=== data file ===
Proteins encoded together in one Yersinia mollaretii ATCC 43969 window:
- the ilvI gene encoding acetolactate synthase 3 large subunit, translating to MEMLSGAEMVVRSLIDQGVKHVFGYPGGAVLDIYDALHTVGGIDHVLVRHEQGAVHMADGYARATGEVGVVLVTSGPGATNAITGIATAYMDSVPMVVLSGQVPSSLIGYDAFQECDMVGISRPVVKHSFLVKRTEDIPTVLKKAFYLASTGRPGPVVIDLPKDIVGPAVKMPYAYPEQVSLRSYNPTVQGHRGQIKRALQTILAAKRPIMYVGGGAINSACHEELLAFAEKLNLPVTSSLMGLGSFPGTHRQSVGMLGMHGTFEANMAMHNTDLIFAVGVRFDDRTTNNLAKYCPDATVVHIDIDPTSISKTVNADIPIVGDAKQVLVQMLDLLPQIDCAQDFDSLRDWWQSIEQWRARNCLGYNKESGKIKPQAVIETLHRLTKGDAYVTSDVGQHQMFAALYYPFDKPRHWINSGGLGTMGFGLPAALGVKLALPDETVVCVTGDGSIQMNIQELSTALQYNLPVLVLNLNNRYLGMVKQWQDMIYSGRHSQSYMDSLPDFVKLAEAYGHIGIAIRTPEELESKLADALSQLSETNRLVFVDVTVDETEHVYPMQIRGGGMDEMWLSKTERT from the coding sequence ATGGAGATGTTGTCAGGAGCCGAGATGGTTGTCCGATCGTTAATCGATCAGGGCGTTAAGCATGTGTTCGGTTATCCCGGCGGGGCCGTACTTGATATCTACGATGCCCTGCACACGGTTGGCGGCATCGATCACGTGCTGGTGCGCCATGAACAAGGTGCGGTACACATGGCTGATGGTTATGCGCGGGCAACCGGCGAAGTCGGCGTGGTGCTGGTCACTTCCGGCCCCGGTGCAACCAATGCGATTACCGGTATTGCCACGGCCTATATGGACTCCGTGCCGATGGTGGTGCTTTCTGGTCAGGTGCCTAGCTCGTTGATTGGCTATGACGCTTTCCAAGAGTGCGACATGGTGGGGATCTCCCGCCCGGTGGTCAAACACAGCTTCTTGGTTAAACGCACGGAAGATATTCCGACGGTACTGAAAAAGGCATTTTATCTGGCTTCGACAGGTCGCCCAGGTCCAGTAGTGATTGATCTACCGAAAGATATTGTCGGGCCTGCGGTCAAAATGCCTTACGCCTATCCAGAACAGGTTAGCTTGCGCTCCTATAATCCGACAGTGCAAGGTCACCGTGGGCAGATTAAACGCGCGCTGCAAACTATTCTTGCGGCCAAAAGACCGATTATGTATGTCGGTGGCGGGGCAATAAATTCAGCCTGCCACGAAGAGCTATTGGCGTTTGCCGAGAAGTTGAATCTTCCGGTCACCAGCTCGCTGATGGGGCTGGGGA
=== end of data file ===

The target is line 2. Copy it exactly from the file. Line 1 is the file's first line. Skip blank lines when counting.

- the ilvI gene encoding acetolactate synthase 3 large subunit, translating to MEMLSGAEMVVRSLIDQGVKHVFGYPGGAVLDIYDALHTVGGIDHVLVRHEQGAVHMADGYARATGEVGVVLVTSGPGATNAITGIATAYMDSVPMVVLSGQVPSSLIGYDAFQECDMVGISRPVVKHSFLVKRTEDIPTVLKKAFYLASTGRPGPVVIDLPKDIVGPAVKMPYAYPEQVSLRSYNPTVQGHRGQIKRALQTILAAKRPIMYVGGGAINSACHEELLAFAEKLNLPVTSSLMGLGSFPGTHRQSVGMLGMHGTFEANMAMHNTDLIFAVGVRFDDRTTNNLAKYCPDATVVHIDIDPTSISKTVNADIPIVGDAKQVLVQMLDLLPQIDCAQDFDSLRDWWQSIEQWRARNCLGYNKESGKIKPQAVIETLHRLTKGDAYVTSDVGQHQMFAALYYPFDKPRHWINSGGLGTMGFGLPAALGVKLALPDETVVCVTGDGSIQMNIQELSTALQYNLPVLVLNLNNRYLGMVKQWQDMIYSGRHSQSYMDSLPDFVKLAEAYGHIGIAIRTPEELESKLADALSQLSETNRLVFVDVTVDETEHVYPMQIRGGGMDEMWLSKTERT from the coding sequence ATGGAGATGTTGTCAGGAGCCGAGATGGTTGTCCGATCGTTAATCGATCAGGGCGTTAAGCATGTGTTCGGTTATCCCGGCGGGGCCGTACTTGATATCTACGATGCCCTGCACACGGTTGGCGGCATCGATCACGTGCTGGTGCGCCATGAACAAGGTGCGGTACACATGGCTGATGGTTATGCGCGGGCAACCGGCGAAGTCGGCGTGGTGCTGGTCACTTCCGGCCCCGGTGCAACCAATGCGATTACCGGTATTGCCACGGCCTATATGGACTCCGTGCCGATGGTGGTGCTTTCTGGTCAGGTGCCTAGCTCGTTGATTGGCTATGACGCTTTCCAAGAGTGCGACATGGTGGGGATCTCCCGCCCGGTGGTCAAACACAGCTTCTTGGTTAAACGCACGGAAGATATTCCGACGGTACTGAAAAAGGCATTTTATCTGGCTTCGACAGGTCGCCCAGGTCCAGTAGTGATTGATCTACCGAAAGATATTGTCGGGCCTGCGGTCAAAATGCCTTACGCCTATCCAGAACAGGTTAGCTTGCGCTCCTATAATCCGACAGTGCAAGGTCACCGTGGGCAGATTAAACGCGCGCTGCAAACTATTCTTGCGGCCAAAAGACCGATTATGTATGTCGGTGGCGGGGCAATAAATTCAGCCTGCCACGAAGAGCTATTGGCGTTTGCCGAGAAGTTGAATCTTCCGGTCACCAGCTCGCTGATGGGGCTGGGGA